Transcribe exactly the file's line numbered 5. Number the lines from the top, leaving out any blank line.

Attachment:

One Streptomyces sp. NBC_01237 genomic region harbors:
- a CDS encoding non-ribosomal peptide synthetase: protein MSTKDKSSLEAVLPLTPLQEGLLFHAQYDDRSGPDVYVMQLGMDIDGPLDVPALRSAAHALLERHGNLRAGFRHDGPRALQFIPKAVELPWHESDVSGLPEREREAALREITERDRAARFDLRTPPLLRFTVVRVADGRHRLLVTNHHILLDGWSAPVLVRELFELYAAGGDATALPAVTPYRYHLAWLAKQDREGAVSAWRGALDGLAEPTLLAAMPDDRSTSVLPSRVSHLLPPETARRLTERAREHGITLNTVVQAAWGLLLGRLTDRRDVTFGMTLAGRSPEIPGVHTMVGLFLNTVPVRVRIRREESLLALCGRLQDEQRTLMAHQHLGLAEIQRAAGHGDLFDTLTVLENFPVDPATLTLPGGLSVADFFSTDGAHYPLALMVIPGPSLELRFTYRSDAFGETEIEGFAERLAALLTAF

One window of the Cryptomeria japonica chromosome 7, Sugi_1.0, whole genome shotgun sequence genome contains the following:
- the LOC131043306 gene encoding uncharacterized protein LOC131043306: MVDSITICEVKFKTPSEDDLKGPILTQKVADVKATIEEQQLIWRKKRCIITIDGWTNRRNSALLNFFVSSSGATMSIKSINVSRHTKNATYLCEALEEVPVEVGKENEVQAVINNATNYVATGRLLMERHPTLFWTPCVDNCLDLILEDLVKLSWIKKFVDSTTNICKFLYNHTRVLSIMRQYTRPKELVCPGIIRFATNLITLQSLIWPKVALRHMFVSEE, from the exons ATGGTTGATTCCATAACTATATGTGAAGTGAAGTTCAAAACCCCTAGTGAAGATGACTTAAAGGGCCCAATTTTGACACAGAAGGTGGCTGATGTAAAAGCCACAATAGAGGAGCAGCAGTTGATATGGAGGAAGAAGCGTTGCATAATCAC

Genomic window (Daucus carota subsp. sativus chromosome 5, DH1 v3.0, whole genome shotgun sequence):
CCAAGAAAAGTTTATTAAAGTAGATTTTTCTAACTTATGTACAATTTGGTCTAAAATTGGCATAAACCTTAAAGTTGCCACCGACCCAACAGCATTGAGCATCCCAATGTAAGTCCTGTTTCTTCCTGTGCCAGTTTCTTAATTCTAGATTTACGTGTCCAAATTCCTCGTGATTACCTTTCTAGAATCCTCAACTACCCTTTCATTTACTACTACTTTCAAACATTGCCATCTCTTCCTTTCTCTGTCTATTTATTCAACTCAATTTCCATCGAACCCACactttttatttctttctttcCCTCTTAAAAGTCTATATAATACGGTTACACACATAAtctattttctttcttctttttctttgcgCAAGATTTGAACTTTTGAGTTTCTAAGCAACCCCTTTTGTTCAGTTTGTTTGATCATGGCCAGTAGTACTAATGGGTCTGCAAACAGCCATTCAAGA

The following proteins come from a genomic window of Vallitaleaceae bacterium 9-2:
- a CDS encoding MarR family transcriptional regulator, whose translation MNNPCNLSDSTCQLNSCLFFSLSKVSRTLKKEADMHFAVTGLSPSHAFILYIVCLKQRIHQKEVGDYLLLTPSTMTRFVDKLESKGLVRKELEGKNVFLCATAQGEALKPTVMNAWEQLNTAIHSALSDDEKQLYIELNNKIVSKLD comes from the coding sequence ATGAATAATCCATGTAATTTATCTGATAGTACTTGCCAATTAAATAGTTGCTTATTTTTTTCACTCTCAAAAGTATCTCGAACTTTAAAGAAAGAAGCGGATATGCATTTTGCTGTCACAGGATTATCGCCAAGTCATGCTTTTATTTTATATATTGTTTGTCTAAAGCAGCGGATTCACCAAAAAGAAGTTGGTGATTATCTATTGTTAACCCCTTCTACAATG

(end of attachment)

Genomic window (Daucus carota subsp. sativus chromosome 5, DH1 v3.0, whole genome shotgun sequence):